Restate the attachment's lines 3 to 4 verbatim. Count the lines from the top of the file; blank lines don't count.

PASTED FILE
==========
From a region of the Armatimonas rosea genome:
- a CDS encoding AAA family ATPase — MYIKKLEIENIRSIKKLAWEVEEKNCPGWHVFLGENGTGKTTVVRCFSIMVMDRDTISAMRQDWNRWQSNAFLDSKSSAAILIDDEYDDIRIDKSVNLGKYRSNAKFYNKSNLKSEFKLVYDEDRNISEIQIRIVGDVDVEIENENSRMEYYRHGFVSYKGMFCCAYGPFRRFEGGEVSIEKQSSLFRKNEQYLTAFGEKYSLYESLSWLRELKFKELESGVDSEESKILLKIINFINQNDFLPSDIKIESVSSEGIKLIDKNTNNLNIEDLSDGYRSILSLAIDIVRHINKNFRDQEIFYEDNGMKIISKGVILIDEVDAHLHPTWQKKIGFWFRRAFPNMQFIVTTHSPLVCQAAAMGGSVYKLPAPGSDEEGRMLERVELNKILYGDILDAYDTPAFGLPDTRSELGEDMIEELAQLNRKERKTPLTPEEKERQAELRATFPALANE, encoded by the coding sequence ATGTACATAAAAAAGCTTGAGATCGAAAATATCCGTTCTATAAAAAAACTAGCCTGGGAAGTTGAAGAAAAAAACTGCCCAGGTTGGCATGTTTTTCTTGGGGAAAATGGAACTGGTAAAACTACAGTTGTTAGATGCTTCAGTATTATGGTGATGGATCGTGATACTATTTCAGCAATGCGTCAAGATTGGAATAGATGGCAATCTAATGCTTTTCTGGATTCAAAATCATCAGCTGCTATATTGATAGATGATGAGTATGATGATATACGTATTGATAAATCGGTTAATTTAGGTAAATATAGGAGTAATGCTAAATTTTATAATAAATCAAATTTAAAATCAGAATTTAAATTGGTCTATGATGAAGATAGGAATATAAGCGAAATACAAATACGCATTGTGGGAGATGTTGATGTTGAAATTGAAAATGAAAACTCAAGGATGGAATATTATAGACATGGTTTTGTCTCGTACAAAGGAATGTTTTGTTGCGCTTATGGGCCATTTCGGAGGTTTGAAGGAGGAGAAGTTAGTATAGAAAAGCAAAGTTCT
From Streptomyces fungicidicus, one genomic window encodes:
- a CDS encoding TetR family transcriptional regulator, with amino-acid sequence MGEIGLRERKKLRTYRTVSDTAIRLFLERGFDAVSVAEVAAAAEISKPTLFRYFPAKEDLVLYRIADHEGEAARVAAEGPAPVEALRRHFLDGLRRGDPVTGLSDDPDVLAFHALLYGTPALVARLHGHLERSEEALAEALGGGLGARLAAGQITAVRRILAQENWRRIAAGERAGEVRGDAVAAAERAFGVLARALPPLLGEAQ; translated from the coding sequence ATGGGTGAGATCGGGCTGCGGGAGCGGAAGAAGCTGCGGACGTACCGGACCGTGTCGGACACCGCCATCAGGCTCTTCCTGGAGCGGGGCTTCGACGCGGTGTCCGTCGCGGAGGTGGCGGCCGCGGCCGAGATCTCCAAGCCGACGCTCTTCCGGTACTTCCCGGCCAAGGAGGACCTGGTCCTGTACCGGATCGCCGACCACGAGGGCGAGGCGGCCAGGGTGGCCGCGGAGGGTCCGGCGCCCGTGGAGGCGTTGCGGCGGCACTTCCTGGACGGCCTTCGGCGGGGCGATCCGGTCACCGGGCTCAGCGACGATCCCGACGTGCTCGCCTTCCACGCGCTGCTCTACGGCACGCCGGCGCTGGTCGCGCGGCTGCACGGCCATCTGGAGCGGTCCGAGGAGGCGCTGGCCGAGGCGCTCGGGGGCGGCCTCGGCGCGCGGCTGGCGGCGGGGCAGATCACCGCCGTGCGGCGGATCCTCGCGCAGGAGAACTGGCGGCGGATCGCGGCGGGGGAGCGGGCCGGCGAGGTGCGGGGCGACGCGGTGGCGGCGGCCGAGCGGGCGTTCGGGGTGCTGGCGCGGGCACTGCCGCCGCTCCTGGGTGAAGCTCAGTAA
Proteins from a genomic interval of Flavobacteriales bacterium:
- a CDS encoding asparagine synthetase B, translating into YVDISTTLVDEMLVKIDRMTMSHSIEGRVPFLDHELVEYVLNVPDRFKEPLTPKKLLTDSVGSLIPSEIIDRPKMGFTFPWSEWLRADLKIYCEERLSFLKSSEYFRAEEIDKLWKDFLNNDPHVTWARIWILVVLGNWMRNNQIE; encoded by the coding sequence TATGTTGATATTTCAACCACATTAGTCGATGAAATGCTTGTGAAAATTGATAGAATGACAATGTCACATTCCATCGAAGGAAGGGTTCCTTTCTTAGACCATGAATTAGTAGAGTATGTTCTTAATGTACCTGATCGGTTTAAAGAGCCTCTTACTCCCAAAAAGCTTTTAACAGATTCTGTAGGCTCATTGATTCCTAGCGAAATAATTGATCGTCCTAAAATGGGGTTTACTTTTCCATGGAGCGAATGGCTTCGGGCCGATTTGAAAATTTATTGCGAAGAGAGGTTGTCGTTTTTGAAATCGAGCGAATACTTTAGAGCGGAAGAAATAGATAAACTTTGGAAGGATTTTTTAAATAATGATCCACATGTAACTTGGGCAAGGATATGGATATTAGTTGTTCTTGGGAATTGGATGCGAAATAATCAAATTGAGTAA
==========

From Streptomyces fungicidicus, one genomic window encodes:
- a CDS encoding TetR family transcriptional regulator, with amino-acid sequence MGEIGLRERKKLRTYRTVSDTAIRLFLERGFDAVSVAEVAAAAEISKPTLFRYFPAKEDLVLYRIADHEGEAARVAAEGPAPVEALRRHFLDGLRRGDPVTGLSDDPDVLAFHALLYGTPALVARLHGHLERSEEALAEALGGGLGARLAAGQITAVRRILAQENWRRIAAGERAGEVRGDAVAAAERAFGVLARALPPLLGEAQ; translated from the coding sequence ATGGGTGAGATCGGGCTGCGGGAGCGGAAGAAGCTGCGGACGTACCGGACCGTGTCGGACACCGCCATCAGGCTCTTCCTGGAGCGGGGCTTCGACGCGGTGTCCGTCGCGGAGGTGGCGGCCGCGGCCGAGATCTCCAAGCCGACGCTCTTCCGGTACTTCCCGGCCAAGGAGGACCTGGTCCTGTACCGGATCGCCGACCACGAGGGCGAGGCGGCCAGGGTGGCCGCGGAGGGTCCGGCGCCCGTGGAGGCGTTGCGGCGGCACTTCCTGGACGGCCTTCGGCGGGGCGATCCGGTCACCGGGCTCAGCGACGATCCCGACGTGCTCGCCTTCCACGCGCTGCTCTACGGCACGCCGGCGCTGGTCGCGCGGCTGCACGGCCATCTGGAGCGGTCCGAGGAGGCGCTGGCCGAGGCGCTCGGGGGCGGCCTCGGCGCGCGGCTGGCGGCGGGGCAGATCACCGCCGTGCGGCGGATCCTCGCGCAGGAGAACTGGCGGCGGATCGCGGCGGGGGAGCGGGCCGGCGAGGTGCGGGGCGACGCGGTGGCGGCGGCCGAGCGGGCGTTCGGGGTGCTGGCGCGGGCACTGCCGCCGCTCCTGGGTGAAGCTCAGTAA